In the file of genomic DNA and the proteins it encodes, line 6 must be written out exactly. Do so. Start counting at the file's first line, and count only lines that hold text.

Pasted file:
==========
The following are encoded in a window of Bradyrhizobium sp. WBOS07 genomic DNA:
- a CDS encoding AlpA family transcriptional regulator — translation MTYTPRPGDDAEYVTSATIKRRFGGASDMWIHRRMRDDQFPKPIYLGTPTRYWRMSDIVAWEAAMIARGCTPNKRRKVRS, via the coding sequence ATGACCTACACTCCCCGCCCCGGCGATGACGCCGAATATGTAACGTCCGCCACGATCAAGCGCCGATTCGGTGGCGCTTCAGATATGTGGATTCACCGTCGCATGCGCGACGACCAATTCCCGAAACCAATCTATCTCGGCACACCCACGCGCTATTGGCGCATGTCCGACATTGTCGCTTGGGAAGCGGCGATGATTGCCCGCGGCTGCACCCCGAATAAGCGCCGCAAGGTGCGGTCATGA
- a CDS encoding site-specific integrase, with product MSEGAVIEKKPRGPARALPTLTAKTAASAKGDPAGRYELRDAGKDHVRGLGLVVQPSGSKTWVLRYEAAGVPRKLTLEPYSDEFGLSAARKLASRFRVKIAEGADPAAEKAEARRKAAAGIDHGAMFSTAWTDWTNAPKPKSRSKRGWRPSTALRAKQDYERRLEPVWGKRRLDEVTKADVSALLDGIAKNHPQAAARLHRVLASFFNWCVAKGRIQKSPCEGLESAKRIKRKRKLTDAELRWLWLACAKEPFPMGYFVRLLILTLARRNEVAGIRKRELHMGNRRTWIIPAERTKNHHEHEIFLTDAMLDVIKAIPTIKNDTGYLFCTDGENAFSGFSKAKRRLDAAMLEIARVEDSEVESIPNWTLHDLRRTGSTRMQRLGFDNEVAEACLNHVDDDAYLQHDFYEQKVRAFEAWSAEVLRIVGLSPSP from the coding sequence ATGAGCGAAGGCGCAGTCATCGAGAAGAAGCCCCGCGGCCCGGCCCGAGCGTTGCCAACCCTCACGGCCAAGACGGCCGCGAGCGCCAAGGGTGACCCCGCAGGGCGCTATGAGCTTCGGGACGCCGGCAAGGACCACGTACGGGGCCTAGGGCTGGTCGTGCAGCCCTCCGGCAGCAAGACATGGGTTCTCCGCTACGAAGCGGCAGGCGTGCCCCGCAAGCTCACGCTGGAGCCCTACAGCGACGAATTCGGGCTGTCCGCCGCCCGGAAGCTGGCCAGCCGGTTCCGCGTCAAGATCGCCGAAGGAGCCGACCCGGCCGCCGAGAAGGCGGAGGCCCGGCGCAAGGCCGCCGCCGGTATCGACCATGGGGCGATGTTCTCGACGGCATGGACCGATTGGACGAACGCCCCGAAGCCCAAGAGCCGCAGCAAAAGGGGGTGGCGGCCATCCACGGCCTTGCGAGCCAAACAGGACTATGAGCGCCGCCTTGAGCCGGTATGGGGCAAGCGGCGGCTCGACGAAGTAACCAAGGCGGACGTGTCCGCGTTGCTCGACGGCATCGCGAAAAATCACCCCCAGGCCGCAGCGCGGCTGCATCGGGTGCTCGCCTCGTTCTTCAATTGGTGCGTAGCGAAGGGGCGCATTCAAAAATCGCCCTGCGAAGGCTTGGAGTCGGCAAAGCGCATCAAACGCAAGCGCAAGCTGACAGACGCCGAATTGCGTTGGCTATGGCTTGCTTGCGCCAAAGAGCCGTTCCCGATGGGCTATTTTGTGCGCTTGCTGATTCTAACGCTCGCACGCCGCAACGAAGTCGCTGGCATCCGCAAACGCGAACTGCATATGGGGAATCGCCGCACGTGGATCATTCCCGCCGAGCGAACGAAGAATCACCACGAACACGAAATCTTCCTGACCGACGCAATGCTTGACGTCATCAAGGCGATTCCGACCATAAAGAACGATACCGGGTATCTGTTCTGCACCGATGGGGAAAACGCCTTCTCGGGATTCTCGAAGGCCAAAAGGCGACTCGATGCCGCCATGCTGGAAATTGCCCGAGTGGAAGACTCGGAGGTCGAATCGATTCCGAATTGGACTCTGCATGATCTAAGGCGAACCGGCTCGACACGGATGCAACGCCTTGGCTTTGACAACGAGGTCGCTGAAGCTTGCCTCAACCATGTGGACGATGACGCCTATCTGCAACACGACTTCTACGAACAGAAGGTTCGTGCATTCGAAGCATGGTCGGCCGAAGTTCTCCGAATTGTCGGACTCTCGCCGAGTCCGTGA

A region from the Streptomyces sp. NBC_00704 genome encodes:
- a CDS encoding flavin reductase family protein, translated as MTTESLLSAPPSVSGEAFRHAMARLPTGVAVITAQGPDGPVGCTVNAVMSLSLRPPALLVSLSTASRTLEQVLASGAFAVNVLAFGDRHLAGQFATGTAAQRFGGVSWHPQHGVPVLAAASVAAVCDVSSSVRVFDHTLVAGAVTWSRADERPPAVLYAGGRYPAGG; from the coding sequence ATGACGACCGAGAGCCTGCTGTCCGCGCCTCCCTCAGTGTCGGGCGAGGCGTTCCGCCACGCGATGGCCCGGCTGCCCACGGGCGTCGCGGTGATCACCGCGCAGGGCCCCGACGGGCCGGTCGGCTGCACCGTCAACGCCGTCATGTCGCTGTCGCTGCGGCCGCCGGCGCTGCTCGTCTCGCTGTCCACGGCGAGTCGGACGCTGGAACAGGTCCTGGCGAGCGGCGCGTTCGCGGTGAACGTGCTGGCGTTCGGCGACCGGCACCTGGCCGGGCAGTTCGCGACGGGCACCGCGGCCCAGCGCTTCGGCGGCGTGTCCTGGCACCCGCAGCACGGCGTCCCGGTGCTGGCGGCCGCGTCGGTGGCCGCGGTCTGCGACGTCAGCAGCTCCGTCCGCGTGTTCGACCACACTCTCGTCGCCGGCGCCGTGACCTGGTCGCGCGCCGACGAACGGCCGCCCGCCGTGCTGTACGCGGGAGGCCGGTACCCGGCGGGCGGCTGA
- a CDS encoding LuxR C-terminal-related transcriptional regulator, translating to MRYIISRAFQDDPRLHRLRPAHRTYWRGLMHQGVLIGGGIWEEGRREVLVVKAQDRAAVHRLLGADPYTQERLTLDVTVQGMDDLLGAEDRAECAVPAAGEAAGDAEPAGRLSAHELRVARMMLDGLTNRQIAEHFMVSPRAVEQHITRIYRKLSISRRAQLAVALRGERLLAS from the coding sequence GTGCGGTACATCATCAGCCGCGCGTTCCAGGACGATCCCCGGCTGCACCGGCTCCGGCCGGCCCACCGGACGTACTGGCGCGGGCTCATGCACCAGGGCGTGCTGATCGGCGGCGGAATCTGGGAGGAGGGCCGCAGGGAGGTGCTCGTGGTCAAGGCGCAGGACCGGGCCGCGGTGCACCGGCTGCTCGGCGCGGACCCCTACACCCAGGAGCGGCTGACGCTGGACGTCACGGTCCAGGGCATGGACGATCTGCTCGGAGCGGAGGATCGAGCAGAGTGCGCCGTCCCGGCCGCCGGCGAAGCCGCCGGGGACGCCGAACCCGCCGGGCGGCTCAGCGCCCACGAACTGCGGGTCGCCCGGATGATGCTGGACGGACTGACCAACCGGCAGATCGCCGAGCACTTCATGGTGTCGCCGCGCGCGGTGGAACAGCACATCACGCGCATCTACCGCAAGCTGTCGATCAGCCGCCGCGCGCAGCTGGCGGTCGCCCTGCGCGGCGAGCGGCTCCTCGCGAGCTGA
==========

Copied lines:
- a CDS encoding LuxR C-terminal-related transcriptional regulator, translating to MRYIISRAFQDDPRLHRLRPAHRTYWRGLMHQGVLIGGGIWEEGRREVLVVKAQDRAAVHRLLGADPYTQERLTLDVTVQGMDDLLGAEDRAECAVPAAGEAAGDAEPAGRLSAHELRVARMMLDGLTNRQIAEHFMVSPRAVEQHITRIYRKLSISRRAQLAVALRGERLLAS from the coding sequence GTGCGGTACATCATCAGCCGCGCGTTCCAGGACGATCCCCGGCTGCACCGGCTCCGGCCGGCCCACCGGACGTACTGGCGCGGGCTCATGCACCAGGGCGTGCTGATCGGCGGCGGAATCTGGGAGGAGGGCCGCAGGGAGGTGCTCGTGGTCAAGGCGCAGGACCGGGCCGCGGTGCACCGGCTGCTCGGCGCGGACCCCTACACCCAGGAGCGGCTGACGCTGGACGTCACGGTCCAGGGCATGGACGATCTGCTCGGAGCGGAGGATCGAGCAGAGTGCGCCGTCCCGGCCGCCGGCGAAGCCGCCGGGGACGCCGAACCCGCCGGGCGGCTCAGCGCCCACGAACTGCGGGTCGCCCGGATGATGCTGGACGGACTGACCAACCGGCAGATCGCCGAGCACTTCATGGTGTCGCCGCGCGCGGTGGAACAGCACATCACGCGCATCTACCGCAAGCTGTCGATCAGCCGCCGCGCGCAGCTGGCGGTCGCCCTGCGCGGCGAGCGGCTCCTCGCGAGCTGA